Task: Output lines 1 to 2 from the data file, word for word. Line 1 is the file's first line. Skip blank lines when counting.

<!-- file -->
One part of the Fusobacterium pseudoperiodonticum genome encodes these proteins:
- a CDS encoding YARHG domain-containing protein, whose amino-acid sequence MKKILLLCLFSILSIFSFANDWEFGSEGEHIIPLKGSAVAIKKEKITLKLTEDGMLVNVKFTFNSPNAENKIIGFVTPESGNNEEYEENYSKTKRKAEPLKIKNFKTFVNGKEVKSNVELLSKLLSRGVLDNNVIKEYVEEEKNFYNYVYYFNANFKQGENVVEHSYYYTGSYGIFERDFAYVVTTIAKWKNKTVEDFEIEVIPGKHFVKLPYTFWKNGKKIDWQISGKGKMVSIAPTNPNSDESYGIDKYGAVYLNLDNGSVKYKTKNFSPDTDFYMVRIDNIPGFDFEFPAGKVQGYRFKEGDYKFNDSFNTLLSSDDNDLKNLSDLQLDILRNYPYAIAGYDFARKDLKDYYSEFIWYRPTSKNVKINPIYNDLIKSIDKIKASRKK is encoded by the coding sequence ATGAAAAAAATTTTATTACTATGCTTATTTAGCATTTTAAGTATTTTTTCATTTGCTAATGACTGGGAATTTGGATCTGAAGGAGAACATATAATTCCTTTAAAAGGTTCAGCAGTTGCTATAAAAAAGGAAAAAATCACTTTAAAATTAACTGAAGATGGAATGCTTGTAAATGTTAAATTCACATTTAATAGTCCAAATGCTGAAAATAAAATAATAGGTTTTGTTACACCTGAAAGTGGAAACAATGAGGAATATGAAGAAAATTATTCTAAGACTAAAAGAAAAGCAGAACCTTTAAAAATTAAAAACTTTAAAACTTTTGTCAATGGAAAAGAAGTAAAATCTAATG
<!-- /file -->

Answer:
One part of the Fusobacterium pseudoperiodonticum genome encodes these proteins:
- a CDS encoding YARHG domain-containing protein, whose amino-acid sequence MKKILLLCLFSILSIFSFANDWEFGSEGEHIIPLKGSAVAIKKEKITLKLTEDGMLVNVKFTFNSPNAENKIIGFVTPESGNNEEYEENYSKTKRKAEPLKIKNFKTFVNGKEVKSNVELLSKLLSRGVLDNNVIKEYVEEEKNFYNYVYYFNANFKQGENVVEHSYYYTGSYGIFERDFAYVVTTIAKWKNKTVEDFEIEVIPGKHFVKLPYTFWKNGKKIDWQISGKGKMVSIAPTNPNSDESYGIDKYGAVYLNLDNGSVKYKTKNFSPDTDFYMVRIDNIPGFDFEFPAGKVQGYRFKEGDYKFNDSFNTLLSSDDNDLKNLSDLQLDILRNYPYAIAGYDFARKDLKDYYSEFIWYRPTSKNVKINPIYNDLIKSIDKIKASRKK is encoded by the coding sequence ATGAAAAAAATTTTATTACTATGCTTATTTAGCATTTTAAGTATTTTTTCATTTGCTAATGACTGGGAATTTGGATCTGAAGGAGAACATATAATTCCTTTAAAAGGTTCAGCAGTTGCTATAAAAAAGGAAAAAATCACTTTAAAATTAACTGAAGATGGAATGCTTGTAAATGTTAAATTCACATTTAATAGTCCAAATGCTGAAAATAAAATAATAGGTTTTGTTACACCTGAAAGTGGAAACAATGAGGAATATGAAGAAAATTATTCTAAGACTAAAAGAAAAGCAGAACCTTTAAAAATTAAAAACTTTAAAACTTTTGTCAATGGAAAAGAAGTAAAATCTAATG